By Justin Boron
Gateway Village, a $28 million investment in Morrow that some county officials have said is languishing toward failure, could have a new building in the works for next year.
Although it hasn't been announced officially, Emory Brock, the county's director of economic development, said he anticipates by next year that the U.S. Postal Service will start constructing its new Morrow facility on the property across from the state and national archives. He said the development could rekindle interest in the property the Clayton County Development Authority wants to become a mixed-use community featuring residences, businesses, and a hotel and conference center.
Thirteenth District Congressman David Scott, D-Atlanta, also said money would be ready for the facility. ”By next year, we're going to have a new post office,“ he said.
As the original project for Gateway Village, the facility was slated in 1998 to be a 15,700-square-foot replacement for the existing post office on Lake Harbin Road.
But because of budget constraints, the U.S. Postal Service backed away from construction after it had already purchased the property.
Michael Miles, a spokesman for the federal agency's Atlanta district, said as far as he knows the facility is still ”on hold indefinitely.“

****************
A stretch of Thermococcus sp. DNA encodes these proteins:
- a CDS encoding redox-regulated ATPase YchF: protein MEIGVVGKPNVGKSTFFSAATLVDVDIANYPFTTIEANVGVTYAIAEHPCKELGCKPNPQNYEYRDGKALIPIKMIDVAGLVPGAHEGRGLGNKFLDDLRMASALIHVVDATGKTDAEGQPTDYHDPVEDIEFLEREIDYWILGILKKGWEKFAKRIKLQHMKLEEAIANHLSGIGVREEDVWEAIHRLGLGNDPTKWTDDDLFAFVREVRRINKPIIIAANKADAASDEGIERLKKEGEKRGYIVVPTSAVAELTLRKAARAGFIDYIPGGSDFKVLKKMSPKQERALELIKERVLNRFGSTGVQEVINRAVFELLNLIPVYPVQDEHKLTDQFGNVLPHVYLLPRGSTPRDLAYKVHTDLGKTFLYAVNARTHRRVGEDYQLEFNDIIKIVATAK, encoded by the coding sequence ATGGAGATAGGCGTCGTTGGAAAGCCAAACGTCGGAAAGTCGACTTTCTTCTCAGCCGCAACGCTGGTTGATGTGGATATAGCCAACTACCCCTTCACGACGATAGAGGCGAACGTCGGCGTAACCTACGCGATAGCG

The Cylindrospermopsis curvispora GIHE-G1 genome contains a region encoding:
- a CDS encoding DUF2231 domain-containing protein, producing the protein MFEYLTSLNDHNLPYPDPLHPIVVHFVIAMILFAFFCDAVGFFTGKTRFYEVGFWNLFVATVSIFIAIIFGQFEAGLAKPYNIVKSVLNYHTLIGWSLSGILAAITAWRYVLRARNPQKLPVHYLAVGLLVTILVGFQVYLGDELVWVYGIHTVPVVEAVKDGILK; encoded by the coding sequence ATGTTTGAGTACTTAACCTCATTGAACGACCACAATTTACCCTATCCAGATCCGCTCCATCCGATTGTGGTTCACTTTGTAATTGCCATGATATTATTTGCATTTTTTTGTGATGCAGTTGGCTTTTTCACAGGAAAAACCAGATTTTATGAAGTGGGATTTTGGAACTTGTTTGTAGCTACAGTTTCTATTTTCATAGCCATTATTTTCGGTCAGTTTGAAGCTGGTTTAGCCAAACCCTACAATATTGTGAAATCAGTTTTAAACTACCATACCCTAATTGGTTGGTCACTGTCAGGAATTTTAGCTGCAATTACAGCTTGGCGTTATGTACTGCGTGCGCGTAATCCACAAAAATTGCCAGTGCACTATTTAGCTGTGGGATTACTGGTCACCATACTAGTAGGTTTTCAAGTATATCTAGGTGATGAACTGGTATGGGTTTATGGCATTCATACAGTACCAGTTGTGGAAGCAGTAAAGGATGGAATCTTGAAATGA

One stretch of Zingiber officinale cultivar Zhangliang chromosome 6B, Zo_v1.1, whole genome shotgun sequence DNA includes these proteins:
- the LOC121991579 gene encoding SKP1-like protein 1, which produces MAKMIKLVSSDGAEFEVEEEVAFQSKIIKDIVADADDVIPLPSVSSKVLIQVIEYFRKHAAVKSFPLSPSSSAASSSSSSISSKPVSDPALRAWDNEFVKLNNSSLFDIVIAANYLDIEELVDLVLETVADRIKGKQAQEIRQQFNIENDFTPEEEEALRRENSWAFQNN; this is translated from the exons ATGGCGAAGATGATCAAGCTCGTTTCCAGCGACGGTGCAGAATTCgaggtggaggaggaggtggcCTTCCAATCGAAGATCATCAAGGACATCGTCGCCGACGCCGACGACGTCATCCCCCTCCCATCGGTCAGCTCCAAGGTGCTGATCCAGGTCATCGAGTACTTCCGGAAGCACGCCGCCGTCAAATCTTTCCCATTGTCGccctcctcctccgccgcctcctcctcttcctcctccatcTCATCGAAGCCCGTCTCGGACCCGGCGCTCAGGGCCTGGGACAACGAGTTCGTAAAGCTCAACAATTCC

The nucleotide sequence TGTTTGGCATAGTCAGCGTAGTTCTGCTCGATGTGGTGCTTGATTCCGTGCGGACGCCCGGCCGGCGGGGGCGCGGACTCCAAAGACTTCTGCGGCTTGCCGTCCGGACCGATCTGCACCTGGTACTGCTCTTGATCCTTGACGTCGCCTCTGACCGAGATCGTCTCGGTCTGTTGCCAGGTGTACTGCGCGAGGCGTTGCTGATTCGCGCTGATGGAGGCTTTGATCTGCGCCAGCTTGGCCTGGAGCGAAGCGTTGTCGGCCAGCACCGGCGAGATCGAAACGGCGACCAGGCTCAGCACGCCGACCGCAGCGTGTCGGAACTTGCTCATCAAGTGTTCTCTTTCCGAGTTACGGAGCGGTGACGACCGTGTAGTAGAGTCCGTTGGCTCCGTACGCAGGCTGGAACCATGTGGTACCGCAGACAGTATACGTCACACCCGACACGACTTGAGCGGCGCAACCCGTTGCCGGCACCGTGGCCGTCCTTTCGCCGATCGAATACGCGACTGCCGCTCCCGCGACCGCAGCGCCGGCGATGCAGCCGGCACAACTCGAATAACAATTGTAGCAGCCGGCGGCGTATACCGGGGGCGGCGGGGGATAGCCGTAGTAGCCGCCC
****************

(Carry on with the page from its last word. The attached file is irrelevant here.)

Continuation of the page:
But loads of fill dirt are being moved to the 3.6 acre site to accommodate the building.
As part of the property purchase, the county agreed to move about 30,000 cubic yards of dirt for the post office. The deadline on the dirt agreement was set to expire on Dec. 31, Brock said.
Miles did say the postal service's moratorium on new facilities had been lifted for some time and that it was prioritizing which projects to pursue.
Brock said that moving the dirt and the possibility of a new building could enliven new interest in the area across from the archives.
”To have some activity - something going - that's a huge plus for the continuation of the project,“ he said. ”The timing couldn't be better.“
Besides the progress on the two archive facilities, Gateway has suffered some setbacks. The Rainwood Apartments, which the county purchased to help generate revenue, have struggled to turn a substantial profit. Also, commissioners have balked at the idea of issuing bonds for the hotel and conference center.
Nevertheless, development officials in Morrow and the county have continually emphasized that the project is still viable.
Scott also said the post office, a new commercial aviation museum near Southlake Mall, and the commuter rail scheduled to pass through Morrow would combine to make a strong asset.